Friday, January 11, 2013

1913 - Smoking a disgrace to American Womanhood

The Washington Times
January 11 1913

Manager of Ritz-Carlton Frowns on Objections
of W.C.T.U.
Reformers Attack Society Matrons for
Puffing at Dainty

Mrs. Edward T. Stotesbury
It's nobody's business who smokes at the sensational dinners given by Mrs. Edward T. Stotesbury, wealthy Philadelphia society woman, in the Ritz-Carlton Hotel, for Washington and Philadelphia guests.

This is the view of Manager H. Bonner, of the hotel, in connection with the formal protest of the Women's Christian Temperance Union against the fad introduced by Mrs. Stotesbury, whose recent entertainments have startled society in Washington and other cities.

Hostess Is Silent.

Mrs. Stotesbury herself has mad no comment or reply to the protest of the W.C.T.U. in Baltimore at the home of her daughter, Mrs. Walter Brooks (her second husband was Douglas MacArthur), the Philadelphia society matron is denying herself to reporters, although it is said she may not have received the communication sent out by Mrs. E. Flate, secretary of the Philadelphia, W.C.T.U.

Mr. Bonner disclaims any knowledge of the letter.  on the other hand, he makes no secret of the smoking, and he seems to think it is nobody's business but that of the smokers, not even his.

Sure They Smoked.

"Of course women smoked at Mrs. Stotesbury's dinner," Said Mr. Bonner.  "There was no reason why they shouldn't smoke if they wanted to.  The cigarettes, were placed on the tables as a matter of course.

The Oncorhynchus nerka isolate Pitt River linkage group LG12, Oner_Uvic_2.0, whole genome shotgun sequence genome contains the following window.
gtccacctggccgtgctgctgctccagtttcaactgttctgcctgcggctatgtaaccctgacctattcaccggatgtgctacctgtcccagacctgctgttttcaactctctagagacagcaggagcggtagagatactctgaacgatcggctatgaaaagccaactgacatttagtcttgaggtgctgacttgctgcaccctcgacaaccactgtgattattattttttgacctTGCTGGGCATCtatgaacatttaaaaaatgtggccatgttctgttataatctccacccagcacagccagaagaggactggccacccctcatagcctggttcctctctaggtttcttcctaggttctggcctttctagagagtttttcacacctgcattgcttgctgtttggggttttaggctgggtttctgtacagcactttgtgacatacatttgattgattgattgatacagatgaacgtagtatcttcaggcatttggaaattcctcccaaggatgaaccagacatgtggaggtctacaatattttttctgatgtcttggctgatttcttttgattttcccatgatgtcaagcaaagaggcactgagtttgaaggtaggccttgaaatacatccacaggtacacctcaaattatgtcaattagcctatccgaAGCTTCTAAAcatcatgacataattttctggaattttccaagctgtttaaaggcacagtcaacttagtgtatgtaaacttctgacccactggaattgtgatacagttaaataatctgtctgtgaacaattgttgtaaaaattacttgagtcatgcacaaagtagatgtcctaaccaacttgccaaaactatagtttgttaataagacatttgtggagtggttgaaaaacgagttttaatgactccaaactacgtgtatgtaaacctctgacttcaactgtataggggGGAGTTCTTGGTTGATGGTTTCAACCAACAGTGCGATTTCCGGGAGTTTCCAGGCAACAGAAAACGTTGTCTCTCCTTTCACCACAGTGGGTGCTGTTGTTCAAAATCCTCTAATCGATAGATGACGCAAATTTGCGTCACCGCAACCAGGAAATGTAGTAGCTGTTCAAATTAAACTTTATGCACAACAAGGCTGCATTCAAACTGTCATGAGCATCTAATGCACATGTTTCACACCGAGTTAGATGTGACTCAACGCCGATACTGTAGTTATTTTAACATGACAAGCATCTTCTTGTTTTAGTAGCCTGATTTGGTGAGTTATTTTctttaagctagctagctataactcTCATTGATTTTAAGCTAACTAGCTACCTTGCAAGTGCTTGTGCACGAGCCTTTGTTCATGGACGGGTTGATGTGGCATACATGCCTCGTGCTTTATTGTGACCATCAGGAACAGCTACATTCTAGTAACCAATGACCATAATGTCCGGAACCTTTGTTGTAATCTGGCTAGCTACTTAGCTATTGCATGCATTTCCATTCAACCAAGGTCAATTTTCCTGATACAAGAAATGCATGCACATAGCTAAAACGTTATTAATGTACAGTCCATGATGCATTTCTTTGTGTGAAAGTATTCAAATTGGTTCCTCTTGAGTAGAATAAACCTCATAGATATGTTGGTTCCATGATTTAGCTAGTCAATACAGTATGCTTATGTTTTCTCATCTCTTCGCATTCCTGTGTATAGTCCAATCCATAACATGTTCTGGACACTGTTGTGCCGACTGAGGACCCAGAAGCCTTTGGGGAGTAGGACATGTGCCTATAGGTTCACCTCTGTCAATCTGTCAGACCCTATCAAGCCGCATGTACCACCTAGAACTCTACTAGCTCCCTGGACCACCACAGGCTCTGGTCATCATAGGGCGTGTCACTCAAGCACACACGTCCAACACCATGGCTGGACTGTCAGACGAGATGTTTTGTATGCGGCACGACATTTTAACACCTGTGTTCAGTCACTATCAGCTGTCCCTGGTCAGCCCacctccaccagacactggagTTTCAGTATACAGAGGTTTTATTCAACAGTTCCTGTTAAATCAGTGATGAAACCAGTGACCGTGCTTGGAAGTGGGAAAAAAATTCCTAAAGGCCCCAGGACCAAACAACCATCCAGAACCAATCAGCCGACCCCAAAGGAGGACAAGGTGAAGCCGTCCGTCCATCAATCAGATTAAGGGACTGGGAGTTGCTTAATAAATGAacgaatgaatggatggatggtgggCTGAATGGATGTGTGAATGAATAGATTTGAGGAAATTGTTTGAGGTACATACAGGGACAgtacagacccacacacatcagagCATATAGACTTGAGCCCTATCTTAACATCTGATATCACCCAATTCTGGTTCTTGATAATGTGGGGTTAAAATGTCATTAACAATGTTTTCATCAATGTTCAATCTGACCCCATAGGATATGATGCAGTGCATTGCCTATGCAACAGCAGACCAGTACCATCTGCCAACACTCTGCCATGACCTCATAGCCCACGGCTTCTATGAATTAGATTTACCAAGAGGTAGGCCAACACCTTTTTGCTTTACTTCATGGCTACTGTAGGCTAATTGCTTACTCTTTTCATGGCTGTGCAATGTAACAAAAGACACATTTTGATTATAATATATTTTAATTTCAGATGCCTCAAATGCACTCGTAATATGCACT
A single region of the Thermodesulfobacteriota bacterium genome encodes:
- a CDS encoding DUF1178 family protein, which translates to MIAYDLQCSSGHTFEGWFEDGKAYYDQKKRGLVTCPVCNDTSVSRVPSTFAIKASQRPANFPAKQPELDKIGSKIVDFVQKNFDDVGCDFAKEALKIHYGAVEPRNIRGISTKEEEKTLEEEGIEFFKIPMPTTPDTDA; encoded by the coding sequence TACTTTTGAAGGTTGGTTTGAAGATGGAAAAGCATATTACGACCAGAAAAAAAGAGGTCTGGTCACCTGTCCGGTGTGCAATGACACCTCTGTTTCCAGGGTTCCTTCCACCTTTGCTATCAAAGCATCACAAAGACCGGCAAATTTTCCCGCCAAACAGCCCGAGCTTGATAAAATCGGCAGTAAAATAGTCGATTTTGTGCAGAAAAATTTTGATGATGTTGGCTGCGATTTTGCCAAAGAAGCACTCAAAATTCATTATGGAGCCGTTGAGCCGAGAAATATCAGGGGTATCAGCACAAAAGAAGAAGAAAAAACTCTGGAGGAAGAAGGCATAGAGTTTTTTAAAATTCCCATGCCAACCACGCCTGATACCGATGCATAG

"Women are permitted to smoke in the dining rooms of the hotel if they want to, and they will be permitted to smoke at all times, so far as the management is concerned."

Mrs. Peacock, president of the Philadelphia W.C.T.U. objects to the smoking.

"The protest to Mrs. Stotesbury, about allowing women guests at her entertainment to smoke was made because of her position as a leader in society here," said Mrs. Peacock.  "Reports were made by various members of the union that smoking is a common practice among women in society, and it was felt that such a disgrace on our American womanhood should not be permitted..

Wants Practice Stopped.

"We felt that if we could influence Mrs. Stotesbury as a leader in the smart set, to frown on the practice at her affairs, others would follow her lead and remove this blot on our civilization.

"Accounts of women smoking at the diner in the Ritz-Carlton were circulated broadcast, without any comment condemning the disgrace.  It is bad enough to have our young men destroying their health and morals by this vicious practice, but the disgrace is even greater when our women adopt it."

"Why shouldn't we smoke, if we want to?  asked a fashionable young matron who was told of the W.C.T.U. protest.  "The women of all other countries do it.  And for that matter, it is only about three generations since the women of this country smoked corncob pipes and nobody thought it was improper.  Cigarettes aren't going to hurt us."

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